Ford facing black lash over new Figo model ads

This weekend was hell for Ford Motor Co.’s public relations team. After receiving news that disturbing mockup print ads for the company’s Figo model were circulating the internet, it was all hands on deck.

The ads depicted women tied and gagged in the trunk of the car. One ad displays former Italian Prime Minister driving the car with three women tied up in the trunk.

“Leave your worries behind with Figo’s extra-large boot,” read the tagline.

Employees at the firm that had created the ads posted them to a website to show off their creativity. Ford states that these ads were NOT commissioned by the company OR approved.

This is a public relations nightmare to say the least, but Ford did all it could to respond quickly and gracefully and really what else can be done?

Ford’s statement

“We deeply regret this incident and agree with our agency partners that it should have never happened,” the company said in a statement. “The posters are contrary to the standards of professionalism and decency within Ford and our agency partners. Together with our partners, we are reviewing approval and oversight processes to help ensure nothing like this ever happens again.”

The company clearly states to the public that they are sorry for the actions of the company. They don’t place the blame, but rather they take control of the situation and explain how these ads are contrary to their standards of professionalism and similar to their agency partners.

But, Ford did make a mistake. Although they issued a public statement, the company had not issued an apology on its website or any social media platform. This becomes an issue because this is where the public goes for an inside look. They want a personal apology and what’s more personal than a company’s Twitter or Facebook page?

Nothing.

A lot can be learned from Ford’s mistake. They did react in a decent time and they did release a statement taking the blame but they missed a crucial part of the process – social media.

Ford could have issued an apology on their Twitter, I mean, it is only 140 characters.

Follow this issue : http://news.nationalpost.com/2013/03/25/ford-facing-backlash-after-ads-featuring-berlusconi-with-women-bound-in-trunk-of-his-car/

Check out what others think on the company’s Facebook page: https://www.facebook.com/ford

A PR Nightmare

All it takes is a single click, an employee logged into the wrong account, a joke gone wrong or an uploaded photo to create a public relations disaster.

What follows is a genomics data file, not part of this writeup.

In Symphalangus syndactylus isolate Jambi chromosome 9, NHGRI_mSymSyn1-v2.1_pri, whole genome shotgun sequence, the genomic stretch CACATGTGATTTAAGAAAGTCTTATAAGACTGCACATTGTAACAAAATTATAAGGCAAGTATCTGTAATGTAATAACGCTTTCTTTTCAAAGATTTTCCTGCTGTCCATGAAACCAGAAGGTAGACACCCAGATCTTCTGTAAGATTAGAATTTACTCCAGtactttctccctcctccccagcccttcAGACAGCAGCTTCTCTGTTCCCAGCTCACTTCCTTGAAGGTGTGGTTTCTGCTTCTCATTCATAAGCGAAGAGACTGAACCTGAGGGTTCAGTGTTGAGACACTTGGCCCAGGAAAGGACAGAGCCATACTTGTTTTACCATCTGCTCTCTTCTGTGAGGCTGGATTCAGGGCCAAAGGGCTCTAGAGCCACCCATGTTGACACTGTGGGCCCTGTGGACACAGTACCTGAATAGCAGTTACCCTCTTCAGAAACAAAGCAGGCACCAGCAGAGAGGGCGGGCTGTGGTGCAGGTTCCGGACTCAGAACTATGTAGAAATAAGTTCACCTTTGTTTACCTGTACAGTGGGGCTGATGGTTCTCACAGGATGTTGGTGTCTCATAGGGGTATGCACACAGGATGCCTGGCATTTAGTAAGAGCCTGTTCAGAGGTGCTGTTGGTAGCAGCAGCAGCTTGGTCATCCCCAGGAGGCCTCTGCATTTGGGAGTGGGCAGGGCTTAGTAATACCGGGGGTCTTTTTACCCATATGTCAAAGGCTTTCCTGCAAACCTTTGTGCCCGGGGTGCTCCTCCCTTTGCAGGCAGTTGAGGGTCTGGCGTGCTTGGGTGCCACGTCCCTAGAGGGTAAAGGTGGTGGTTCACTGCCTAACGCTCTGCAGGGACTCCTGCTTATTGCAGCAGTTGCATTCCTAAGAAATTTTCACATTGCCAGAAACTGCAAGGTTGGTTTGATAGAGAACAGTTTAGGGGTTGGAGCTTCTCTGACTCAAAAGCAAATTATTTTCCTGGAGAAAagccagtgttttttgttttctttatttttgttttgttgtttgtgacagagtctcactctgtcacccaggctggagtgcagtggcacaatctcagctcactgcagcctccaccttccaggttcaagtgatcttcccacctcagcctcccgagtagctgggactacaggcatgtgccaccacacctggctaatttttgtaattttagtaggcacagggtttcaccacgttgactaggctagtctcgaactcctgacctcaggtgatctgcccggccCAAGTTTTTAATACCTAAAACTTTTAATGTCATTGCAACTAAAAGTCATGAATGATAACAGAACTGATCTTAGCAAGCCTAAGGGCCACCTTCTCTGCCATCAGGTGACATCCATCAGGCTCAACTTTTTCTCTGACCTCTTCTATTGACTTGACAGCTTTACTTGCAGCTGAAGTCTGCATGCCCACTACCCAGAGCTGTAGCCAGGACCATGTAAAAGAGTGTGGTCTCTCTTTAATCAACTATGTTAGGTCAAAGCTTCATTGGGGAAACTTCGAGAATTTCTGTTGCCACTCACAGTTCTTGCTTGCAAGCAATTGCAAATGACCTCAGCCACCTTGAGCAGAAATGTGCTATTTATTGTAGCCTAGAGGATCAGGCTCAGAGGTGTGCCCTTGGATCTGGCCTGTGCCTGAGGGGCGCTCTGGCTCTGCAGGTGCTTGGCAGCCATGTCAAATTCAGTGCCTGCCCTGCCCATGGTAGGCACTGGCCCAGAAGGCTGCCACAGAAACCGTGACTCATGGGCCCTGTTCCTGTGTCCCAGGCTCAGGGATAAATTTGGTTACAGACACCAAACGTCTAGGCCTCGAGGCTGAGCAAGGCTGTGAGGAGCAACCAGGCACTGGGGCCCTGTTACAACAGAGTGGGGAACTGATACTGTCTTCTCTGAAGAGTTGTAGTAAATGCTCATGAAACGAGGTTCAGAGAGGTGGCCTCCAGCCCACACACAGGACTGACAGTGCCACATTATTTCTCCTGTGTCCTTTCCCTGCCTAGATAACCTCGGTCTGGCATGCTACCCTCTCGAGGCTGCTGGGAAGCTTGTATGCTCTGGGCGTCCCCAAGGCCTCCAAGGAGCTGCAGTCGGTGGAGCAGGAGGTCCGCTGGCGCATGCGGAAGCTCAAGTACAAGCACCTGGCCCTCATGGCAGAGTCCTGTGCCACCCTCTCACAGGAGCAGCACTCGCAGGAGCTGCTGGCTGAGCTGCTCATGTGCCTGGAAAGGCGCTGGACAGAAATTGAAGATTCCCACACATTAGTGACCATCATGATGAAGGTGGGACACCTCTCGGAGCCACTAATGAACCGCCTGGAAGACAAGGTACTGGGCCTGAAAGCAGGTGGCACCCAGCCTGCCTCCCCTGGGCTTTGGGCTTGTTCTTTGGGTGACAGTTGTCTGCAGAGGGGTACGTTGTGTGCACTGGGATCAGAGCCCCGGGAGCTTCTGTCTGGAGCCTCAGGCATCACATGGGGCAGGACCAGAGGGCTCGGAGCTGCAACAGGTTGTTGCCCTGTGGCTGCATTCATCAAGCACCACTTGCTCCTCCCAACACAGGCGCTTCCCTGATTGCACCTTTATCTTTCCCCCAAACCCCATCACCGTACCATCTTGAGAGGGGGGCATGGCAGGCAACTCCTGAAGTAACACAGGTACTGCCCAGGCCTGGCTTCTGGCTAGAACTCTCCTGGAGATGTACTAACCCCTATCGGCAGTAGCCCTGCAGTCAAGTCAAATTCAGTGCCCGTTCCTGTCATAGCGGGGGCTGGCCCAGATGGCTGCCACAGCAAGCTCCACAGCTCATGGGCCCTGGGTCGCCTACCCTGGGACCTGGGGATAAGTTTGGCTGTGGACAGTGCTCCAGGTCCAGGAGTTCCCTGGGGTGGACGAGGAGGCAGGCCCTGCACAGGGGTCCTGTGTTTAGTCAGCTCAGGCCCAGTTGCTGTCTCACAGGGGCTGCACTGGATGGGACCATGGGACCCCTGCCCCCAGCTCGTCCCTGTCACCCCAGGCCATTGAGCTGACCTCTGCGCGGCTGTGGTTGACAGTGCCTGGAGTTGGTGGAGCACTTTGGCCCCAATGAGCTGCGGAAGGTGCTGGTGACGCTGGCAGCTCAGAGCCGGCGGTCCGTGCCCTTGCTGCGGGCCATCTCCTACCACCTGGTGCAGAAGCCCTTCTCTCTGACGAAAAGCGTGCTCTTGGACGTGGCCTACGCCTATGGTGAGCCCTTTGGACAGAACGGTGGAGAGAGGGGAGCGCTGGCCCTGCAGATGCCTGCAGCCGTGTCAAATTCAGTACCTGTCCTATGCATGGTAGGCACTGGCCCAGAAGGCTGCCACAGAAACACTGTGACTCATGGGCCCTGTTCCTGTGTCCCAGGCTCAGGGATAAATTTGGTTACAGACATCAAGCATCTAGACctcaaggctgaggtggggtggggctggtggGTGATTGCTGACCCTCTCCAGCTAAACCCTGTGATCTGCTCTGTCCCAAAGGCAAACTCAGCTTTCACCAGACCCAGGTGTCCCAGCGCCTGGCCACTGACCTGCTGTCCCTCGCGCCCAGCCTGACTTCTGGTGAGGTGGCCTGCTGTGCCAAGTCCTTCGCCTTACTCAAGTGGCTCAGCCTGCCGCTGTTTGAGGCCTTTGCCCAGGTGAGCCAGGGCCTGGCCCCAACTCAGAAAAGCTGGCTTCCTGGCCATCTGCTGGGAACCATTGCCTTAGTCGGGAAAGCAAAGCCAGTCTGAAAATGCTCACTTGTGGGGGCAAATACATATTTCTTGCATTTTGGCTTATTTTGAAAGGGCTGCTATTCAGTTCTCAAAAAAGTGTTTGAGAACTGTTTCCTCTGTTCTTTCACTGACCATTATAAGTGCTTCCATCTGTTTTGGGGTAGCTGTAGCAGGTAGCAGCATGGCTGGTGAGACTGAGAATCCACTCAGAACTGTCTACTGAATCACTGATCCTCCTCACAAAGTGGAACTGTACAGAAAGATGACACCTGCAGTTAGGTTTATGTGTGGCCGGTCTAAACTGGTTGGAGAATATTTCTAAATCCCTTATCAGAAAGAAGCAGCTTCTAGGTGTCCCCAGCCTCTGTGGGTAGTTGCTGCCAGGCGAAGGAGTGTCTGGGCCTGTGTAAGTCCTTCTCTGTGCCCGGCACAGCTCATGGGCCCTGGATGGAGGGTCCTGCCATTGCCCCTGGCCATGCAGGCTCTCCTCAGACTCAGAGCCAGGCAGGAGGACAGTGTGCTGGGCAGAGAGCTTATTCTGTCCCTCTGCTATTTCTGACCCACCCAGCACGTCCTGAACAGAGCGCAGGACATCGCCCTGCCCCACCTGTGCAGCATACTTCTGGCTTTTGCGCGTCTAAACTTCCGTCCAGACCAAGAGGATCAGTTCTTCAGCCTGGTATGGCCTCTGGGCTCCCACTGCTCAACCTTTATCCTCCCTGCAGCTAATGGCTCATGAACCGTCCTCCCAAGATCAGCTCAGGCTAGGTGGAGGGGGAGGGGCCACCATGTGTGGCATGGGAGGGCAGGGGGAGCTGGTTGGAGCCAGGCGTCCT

After reading some corporate social fails, like the KitchenAid tweet during one of the presidential debates and the uploaded picture of a Burger King employee standing on the lettuce from the restaurant, I got to questioning how successful these large corporations were with their responses to these unpredicted crises.  

It’s one thing if a team has some time to acknowledge the situation at hand, then prep and consult for a short period of time, but how would you handle a social media slip when you know you only have, maybe, a minute or two to respond?

Do you ignore the problem and hope no one will notice?

Of course not!

We live in an age of technology. We live in a world where fast, isn’t fast enough. So, if you’re company is on twitter, facebook or any social media outlet, you know the public is going to see your every move and be quick to respond.

So, looking back at what were said to be the biggest PR disasters of 2012, the question is – did the companies do an effective job at responding to the issue and informing the public what had happened?

First, let’s look at how a PR disaster was managed positivley.

In my opinion, KitchenAid is a perfect example of a company responding quickly and effectively to their crisis. After an inappropriate tweet sent to readers about Obama during one of the presidential debates, KitchenAid deleted the tweet and responded quickly to the matter. They made it clear to their followers and the general public that the joke did not reflect the values at KitchenAid. They also clearly stated that this person who tweeted out, would not be tweeting anymore.

Now, why was this successful?

  1. KitchenAid responded quickly and deleted the post.
  2. The company address their brand, announcing to the public that the joke did not reflect their values.
  3. KitchenAid provided the public with their solution. They announced publicly that something was being done about the slip up.

KitchenAid addressed the problem immediately which, in turn, made it no longer a problem. Although this issue is small compared to larger incidents that companies have dealt with, the company responded in a timely manner, addressed their brand letting the public know that they were not behind the problem and provided a solution.

Now onto the good stuff.

American Appeal is an excellent example of a company that did not respond quickly enough to it’s public’s outcry. During Hurricane Sandy, the clothing store American Appeal used the storm to sell merchandise. The store had a “sandysale” online. Several customers responded with tweets disgusted at the stores not-so-funny marketing strategy.

Now, I understand making light of a hard situation. Humour does work in tough times and American Appeal is known for going against the grain, but after receiving the public’s response, you would assume the company would somehow apologize for the tasteless joke.

It didn’t.

So, as you can see, there are ways of addressing a corporate social fail.

You either do, or you don’t.

And if you chose to address the issue head on, you better make sure, as these examples have shown, that you inform your public on what is happening.

Read more PR disasters of 2012: http://www.businessinsider.com/biggest-pr-disasters-of-2012-2012-11?op=1